Nurture - April 11, 2020

A Teacher Shares: 3 Tips to Encourage Your Child to Read During Quarantine

Like many other teachers, I miss being in the classroom with my students. I also sympathize with parents as they try to juggle working from home and helping their children with school assignments. Getting children, no matter their age, to read more books has always been a major concern for parents—even before there were quarantines and school shutdowns.

So how do you get a reluctant reader to turn into an enthusiastic one? Ahead are methods that other teachers and I use to get students excited about reading.

Make a list.

On an ordinary sheet of paper, or a template found online, have your child make a list of books they are willing to give a try.

Start by having your child explore Goodreads, Amazon, or a similar website where you can find descriptions of several kinds of books. Encourage them to look at different genres, even ones they may not think they would like. Have them write down the titles and authors of five books that sound interesting and ask them to rank their choices from one to five (one being the top choice). Then, have your child read a sample (this is available on many book sites) from their first chosen book. If the book still interests them, find a copy (physical or digital) for them to read.

You could also download Libby, an app that connects to your local libraries and lets you borrow free ebooks and audiobooks if you worry about spending money on a book they don’t like.

Many libraries are also offering virtual library cards to those who have not had the chance to get a physical copy, so don’t let building closures stop you or your child from finding a book to connect with!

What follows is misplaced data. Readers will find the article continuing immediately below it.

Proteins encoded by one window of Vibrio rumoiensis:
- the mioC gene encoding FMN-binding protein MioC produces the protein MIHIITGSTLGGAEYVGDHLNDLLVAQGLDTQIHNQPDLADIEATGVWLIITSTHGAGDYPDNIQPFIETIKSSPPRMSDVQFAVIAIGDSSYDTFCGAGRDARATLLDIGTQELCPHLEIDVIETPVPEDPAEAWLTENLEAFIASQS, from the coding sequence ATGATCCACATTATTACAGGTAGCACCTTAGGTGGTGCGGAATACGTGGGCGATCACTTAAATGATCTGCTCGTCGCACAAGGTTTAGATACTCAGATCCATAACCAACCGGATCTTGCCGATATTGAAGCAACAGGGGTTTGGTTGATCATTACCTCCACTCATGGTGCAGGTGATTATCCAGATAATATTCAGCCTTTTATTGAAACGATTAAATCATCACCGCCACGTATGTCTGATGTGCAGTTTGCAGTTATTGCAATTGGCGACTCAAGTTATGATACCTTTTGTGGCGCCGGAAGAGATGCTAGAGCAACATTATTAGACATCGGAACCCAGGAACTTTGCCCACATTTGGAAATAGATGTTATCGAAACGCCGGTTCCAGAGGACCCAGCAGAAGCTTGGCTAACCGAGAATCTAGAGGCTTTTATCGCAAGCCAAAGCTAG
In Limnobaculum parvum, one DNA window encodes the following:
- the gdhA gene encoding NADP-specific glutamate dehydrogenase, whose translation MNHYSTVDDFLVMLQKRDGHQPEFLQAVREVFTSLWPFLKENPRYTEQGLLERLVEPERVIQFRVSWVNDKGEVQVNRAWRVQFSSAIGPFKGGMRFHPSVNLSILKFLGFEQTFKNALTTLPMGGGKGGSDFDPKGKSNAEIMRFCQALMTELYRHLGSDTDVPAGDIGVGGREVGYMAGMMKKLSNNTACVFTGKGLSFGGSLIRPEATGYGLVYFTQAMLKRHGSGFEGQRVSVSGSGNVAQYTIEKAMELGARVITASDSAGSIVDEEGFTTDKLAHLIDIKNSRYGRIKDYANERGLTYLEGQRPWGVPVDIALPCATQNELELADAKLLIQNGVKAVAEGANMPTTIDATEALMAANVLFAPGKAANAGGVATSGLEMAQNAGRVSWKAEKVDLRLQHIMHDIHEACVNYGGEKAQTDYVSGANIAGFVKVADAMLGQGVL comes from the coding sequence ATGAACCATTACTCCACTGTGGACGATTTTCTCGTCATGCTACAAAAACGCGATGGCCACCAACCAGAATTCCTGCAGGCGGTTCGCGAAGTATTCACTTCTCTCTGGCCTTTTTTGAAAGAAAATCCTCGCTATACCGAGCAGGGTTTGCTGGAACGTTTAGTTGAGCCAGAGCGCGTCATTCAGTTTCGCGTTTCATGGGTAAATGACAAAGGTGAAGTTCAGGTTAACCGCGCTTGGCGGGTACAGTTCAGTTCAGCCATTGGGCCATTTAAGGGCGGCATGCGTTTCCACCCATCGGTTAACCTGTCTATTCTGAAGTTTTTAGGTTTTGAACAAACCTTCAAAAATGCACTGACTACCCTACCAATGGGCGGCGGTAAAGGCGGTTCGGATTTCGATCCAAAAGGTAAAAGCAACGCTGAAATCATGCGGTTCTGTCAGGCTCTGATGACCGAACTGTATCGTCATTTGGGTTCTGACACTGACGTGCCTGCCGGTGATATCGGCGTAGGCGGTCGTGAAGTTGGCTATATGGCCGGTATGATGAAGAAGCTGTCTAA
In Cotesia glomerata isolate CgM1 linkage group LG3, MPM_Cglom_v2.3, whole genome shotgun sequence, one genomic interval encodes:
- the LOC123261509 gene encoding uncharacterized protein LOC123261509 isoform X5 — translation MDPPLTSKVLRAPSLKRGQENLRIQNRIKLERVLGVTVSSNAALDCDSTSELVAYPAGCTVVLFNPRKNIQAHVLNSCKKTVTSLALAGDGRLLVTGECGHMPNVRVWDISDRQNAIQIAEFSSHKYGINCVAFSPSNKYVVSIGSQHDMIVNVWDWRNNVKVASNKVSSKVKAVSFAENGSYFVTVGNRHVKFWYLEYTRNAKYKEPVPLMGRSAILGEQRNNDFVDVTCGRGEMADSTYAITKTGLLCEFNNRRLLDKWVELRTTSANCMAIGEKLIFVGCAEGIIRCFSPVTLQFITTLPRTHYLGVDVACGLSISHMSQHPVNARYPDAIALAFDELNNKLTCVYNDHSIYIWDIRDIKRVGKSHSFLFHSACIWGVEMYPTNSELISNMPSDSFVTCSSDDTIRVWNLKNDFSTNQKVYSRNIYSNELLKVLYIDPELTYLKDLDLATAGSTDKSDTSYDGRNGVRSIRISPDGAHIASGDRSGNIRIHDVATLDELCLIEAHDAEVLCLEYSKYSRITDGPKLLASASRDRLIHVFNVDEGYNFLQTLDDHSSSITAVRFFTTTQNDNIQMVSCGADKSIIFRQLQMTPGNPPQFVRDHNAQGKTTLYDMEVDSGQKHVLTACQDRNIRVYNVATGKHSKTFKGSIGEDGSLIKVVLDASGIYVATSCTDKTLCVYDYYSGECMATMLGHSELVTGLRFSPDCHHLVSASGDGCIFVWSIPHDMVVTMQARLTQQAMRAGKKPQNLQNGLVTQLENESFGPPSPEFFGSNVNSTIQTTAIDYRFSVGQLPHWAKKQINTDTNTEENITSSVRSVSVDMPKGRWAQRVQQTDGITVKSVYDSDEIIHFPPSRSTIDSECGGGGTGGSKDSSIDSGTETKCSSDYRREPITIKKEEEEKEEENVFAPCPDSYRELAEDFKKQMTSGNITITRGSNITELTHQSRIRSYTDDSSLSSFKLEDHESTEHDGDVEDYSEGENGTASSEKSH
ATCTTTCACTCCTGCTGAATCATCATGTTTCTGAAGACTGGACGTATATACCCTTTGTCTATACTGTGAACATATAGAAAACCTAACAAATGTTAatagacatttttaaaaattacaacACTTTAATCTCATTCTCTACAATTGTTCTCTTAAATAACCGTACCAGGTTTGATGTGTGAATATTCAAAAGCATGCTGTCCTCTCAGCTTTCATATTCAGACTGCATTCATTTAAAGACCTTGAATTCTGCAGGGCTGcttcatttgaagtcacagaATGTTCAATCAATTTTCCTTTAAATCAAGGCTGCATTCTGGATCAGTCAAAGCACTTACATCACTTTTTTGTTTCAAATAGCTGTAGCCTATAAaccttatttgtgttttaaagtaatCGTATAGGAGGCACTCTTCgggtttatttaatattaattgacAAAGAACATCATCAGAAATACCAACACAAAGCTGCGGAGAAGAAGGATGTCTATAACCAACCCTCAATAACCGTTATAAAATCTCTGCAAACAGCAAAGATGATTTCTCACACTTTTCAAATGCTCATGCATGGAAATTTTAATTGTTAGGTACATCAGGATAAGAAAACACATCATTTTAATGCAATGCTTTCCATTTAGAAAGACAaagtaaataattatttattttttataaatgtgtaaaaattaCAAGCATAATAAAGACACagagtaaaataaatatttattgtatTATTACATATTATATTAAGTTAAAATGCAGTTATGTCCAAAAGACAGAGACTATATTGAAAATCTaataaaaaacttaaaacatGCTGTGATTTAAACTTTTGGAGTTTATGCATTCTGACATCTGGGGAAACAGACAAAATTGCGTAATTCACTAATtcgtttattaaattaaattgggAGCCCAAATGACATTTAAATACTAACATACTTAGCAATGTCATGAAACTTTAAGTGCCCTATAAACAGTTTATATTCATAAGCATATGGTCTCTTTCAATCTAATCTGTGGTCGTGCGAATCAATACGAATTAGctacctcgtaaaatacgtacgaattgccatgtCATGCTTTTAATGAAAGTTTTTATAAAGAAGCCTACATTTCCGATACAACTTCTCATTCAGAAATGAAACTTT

Don’t force them to read something they don’t enjoy.

Many parents make the mistake of handing their child a random book in hopes that they will suddenly be book lovers. I once had a student anxiously ask if there would be a lot of reading in my class (I’m an English teacher, so…yes.). The source of her apprehension? Her parents, in good faith, had her read for several hours a day over the summer to get caught up with her peers. While well-intentioned, this can discourage many children from reading.

Instead, have them try their book for at least 25 to 30 minutes. If they are already disinterested, have them try another book on their list the next day. Don’t worry if they don’t immediately connect with a book.

Repeat as many times as necessary, even if it seems like finding a book is impossible.

 

Audiobooks and comic books count.

It may be strange to think that reading comprehension can be built by listening to audio or looking at a book with mostly pictures, but it works! Some of my most reluctant readers have found joy in listening to audiobooks and reading graphic novels.

Audiobooks help children learn how to emphasize and pronounce certain words. They can also be listened to while simultaneously working on homework or doing chores.

Children who have trouble visualizing long descriptions of characters and scenes in typical books love comics and graphic novels because the main story is the focus. Not to mention that many children love pictures, no matter how old they are.

Remember, it’s okay if not everything goes according to plan. Just like parenting, teaching is also a lot of trial and error.

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Photography - Grady Reese
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